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In Landmark Move, Buddhist Bhutan Gives Teachers, Medics Highest Pay Grade for Civil Servants

Bhutanese prime minister Lyonchhen Lotay Tshering, left, a trained urologist, has continued to treat patients since taking office. From
Bhutanese prime minister Lyonchhen Lotay Tshering, left, a trained urologist, has continued to treat patients since taking office. From

In a landmark move that underscores its unique approach to economic development, informed by Buddhist values and emphasizing societal happiness and sustainable growth, the government of the Buddhist kingdom of Bhutan has announced a cabinet revision of civil servant pay structures that increases remuneration for educators, doctors, nurses, and other medical workers, and makes teachers the highest-paid civil servants in the country.

“With this huge strategic move, the cabinet has ensured that not only are the professionals paid higher, but it has also overturned the unofficial civil service ‘hierarchy’ where administration officials enjoyed trainings, trips, and other perks,” The Bhutanese newspaper reported. “This is compared to overworked teachers in the same grades who teach the future of Bhutan but may not even have a proper chair to sit on or doctors who are on duty saving lives night and day.” (The Bhutanese)

Remote and landlocked, perched in the rarified air of the eastern Himalaya, Bhutan is regularly ranked among the happiest countries in the world. With a population of just 736,000, according to government data for 2017, it is also one of the world’s smallest and least industrialized countries, yet it has significant experience in maintaining the delicate balance of managing economic growth in a sustainable manner, famously encapsulated in its conservative “Gross National Happiness” (GNH) approach to economic development. Bhutan held its first elections as a constitutional monarchy in 2008.

“If the pay revision comes through as proposed by the government, teaching becomes the highest paid profession in the country,” said the Bhutanese prime minister, 51-year-old Lyonchhen Lotay Tshering,* himself a trained urologist who was sworn in as premier of the Himalayan kingdom in November last year. “As pledged, our focus is on according due motivation to the teachers, while also improving quality of the profession, which in turn will benefit our education system. Salary is just one aspect. As part of our flagship programs, we are also targeting capacity building and career advancement for teachers.” (The Bhutanese)

“But we haven’t disregarded our health workers, who are working relentlessly to take services to the people,” the prime minister added. “They might deserve more and health is this government’s priority but within the limits, we have tried.” (The Bhutanese)

Bhutan’s philosophy of GNH was introduced in the late 1970s by the country’s fourth king, Jigme Singye Wangchuk, drawing inspiration from the kingdom’s traditional Buddhist culture. An alternative to traditional metrics for measuring national development, such as gross national product (GNP) or gross domestic product (GDP), GNH is founded on four underlying principles or “pillars:” good governance, sustainable socio-economic development, the preservation and promotion of culture, and environmental conservation.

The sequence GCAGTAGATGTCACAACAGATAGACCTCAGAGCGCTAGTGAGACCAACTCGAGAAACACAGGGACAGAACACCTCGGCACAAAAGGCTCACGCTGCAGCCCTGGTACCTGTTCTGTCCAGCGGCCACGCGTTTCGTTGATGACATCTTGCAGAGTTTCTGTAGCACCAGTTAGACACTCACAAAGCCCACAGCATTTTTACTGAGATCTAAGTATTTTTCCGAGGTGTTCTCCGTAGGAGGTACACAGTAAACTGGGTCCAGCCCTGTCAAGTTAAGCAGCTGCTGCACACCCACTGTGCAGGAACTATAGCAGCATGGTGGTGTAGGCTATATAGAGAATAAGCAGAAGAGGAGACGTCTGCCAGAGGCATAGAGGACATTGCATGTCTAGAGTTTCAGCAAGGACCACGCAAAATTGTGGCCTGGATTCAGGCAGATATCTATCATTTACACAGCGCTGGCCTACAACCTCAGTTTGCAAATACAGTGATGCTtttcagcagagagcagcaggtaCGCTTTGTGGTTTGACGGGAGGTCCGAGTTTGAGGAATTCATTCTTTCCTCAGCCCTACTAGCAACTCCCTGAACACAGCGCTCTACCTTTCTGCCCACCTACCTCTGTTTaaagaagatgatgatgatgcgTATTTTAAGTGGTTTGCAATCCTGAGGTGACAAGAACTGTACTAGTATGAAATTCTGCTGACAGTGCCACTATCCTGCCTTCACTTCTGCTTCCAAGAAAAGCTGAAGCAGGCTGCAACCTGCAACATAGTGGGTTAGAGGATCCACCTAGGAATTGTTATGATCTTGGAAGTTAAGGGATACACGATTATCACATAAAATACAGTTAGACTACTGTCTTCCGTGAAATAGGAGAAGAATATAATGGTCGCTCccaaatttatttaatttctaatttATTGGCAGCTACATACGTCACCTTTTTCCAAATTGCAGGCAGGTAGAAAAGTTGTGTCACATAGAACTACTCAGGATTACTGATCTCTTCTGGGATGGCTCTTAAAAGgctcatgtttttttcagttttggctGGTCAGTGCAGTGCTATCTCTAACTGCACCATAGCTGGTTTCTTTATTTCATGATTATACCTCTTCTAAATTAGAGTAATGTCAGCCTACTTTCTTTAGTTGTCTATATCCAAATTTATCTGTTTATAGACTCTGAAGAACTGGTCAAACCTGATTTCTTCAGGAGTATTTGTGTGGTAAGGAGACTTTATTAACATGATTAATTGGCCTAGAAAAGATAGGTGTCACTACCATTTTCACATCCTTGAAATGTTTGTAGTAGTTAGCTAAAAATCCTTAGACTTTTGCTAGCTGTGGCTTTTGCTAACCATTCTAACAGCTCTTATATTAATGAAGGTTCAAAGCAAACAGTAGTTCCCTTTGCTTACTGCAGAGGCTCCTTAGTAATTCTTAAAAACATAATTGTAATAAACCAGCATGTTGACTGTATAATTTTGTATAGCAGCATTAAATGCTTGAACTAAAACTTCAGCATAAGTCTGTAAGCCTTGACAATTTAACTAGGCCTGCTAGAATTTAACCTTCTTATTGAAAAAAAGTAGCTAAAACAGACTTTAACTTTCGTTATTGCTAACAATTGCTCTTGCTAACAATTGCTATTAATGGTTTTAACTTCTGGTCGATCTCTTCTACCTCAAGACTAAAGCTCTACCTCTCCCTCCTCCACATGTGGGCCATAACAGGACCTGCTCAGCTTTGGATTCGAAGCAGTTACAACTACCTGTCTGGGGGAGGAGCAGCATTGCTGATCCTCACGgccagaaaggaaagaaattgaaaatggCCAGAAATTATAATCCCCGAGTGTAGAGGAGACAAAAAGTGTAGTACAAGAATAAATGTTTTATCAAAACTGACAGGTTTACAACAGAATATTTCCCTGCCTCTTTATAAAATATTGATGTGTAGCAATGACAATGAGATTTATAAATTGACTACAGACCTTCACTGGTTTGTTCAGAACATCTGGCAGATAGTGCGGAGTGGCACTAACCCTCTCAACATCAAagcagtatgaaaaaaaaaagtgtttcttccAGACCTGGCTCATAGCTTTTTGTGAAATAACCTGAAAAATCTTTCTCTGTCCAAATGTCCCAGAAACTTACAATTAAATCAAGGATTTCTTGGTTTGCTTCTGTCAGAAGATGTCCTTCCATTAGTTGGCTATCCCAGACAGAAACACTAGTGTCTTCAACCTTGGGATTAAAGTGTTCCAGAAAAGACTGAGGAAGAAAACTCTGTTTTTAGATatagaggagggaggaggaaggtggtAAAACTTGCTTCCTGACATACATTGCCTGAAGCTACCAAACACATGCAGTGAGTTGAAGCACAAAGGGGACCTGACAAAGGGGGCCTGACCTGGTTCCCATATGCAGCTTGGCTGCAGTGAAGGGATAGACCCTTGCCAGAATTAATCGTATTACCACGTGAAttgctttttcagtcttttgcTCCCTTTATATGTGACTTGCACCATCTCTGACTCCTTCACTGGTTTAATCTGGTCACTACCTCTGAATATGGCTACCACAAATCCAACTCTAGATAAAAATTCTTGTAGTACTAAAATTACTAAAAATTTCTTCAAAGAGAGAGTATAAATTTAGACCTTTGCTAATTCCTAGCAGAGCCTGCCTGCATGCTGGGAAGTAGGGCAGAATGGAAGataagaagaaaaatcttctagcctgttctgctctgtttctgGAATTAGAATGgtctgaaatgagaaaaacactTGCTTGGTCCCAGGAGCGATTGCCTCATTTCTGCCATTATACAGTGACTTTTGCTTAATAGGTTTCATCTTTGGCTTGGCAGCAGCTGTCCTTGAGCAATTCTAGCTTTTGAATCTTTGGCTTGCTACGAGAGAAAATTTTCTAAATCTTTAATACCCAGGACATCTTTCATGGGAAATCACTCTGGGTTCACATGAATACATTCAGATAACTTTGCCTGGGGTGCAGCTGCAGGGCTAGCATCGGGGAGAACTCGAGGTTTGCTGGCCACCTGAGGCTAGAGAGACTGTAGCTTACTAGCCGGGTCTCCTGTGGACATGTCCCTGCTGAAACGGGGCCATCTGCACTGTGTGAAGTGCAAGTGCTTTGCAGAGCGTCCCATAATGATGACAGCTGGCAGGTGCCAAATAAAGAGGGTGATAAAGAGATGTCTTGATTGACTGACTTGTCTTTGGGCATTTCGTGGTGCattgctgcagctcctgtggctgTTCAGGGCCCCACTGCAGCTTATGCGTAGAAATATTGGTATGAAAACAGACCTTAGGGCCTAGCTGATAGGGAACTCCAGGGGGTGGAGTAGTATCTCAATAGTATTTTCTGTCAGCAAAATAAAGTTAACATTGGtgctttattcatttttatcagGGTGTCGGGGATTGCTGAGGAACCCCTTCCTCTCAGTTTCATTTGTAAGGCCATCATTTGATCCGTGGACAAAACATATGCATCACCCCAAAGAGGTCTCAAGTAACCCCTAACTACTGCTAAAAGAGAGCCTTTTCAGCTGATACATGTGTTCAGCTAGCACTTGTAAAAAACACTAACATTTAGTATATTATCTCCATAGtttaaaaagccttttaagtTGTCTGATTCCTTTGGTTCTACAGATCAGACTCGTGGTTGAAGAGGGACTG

While not opposed to material development or economic progress, GNH rejects the pursuit of economic growth as the ultimate good, instead seeking to cultivate a more holistic approach to balanced development and societal well-being, translating cultural and social priorities into developmental goals to create a happier, more equitable society.

Bhutan, the world’s last remaining Vajrayana Buddhist nation, takes a radical approach to economic development, informed by Buddhist values and emphasizing societal happiness and sustainable growth. Photo by Craig Lewis

Health Minister Lyonpo Dechen Wangmo noted that it was essential to focus investment on the education and healthcare sectors to ensure that good teachers and doctors were appropriately compensated to attract and retain the best and brightest. Good teachers will lead to good students, who bear the responsibility of building the nation and having a positive impact on the country’s GNH, the minster emphasized, adding that both the teaching and medical professions had experience high attrition rates in recent years due to long hours and high stress levels.

“We are trying to ensure that our public servants are compensated and incentivized for their responsibilities, and also to ascertain an income that matches economic reality of the country,” a press release from the Prime Minister’s Office stated. (Eleven Media Group)

Nestled in the foothills of the Himalayan mountain range, and sandwiched between two political and economic heavy hitters India and China, Bhutan is the world’s last remaining Vajrayana Buddhist country. The ancient spiritual tradition is embedded in the very consciousness and culture of this remote land, where it has flourished with an unbroken history that dates back to its introduction from Tibet by Padmasambhava, also known as Guru Rinpoche, in the eighth century. Almost 75 per cent of Bhutan’s population identify as Buddhists, according to data for 2010 from the Washington, DC-based Pew Research Center, with Hinduism accounting for the majority of the remainder. Most of Bhutan’s Buddhists follow either the Drukpa Kagyu or the Nyingma schools of Vajrayana Buddhism.

* Lyonchhen is the formal Bhutanese title for the prime minister.

See more

Revolutionary Hike: Education and Health wins as Teachers and Doctors are now the highest paid civil servants (The Bhutanese)
In Bhutan, teachers, medical staff will now be highest paid civil servants (The Indian Express)
Bhutan govt’s proposed salary revision (Eleven Media Group)

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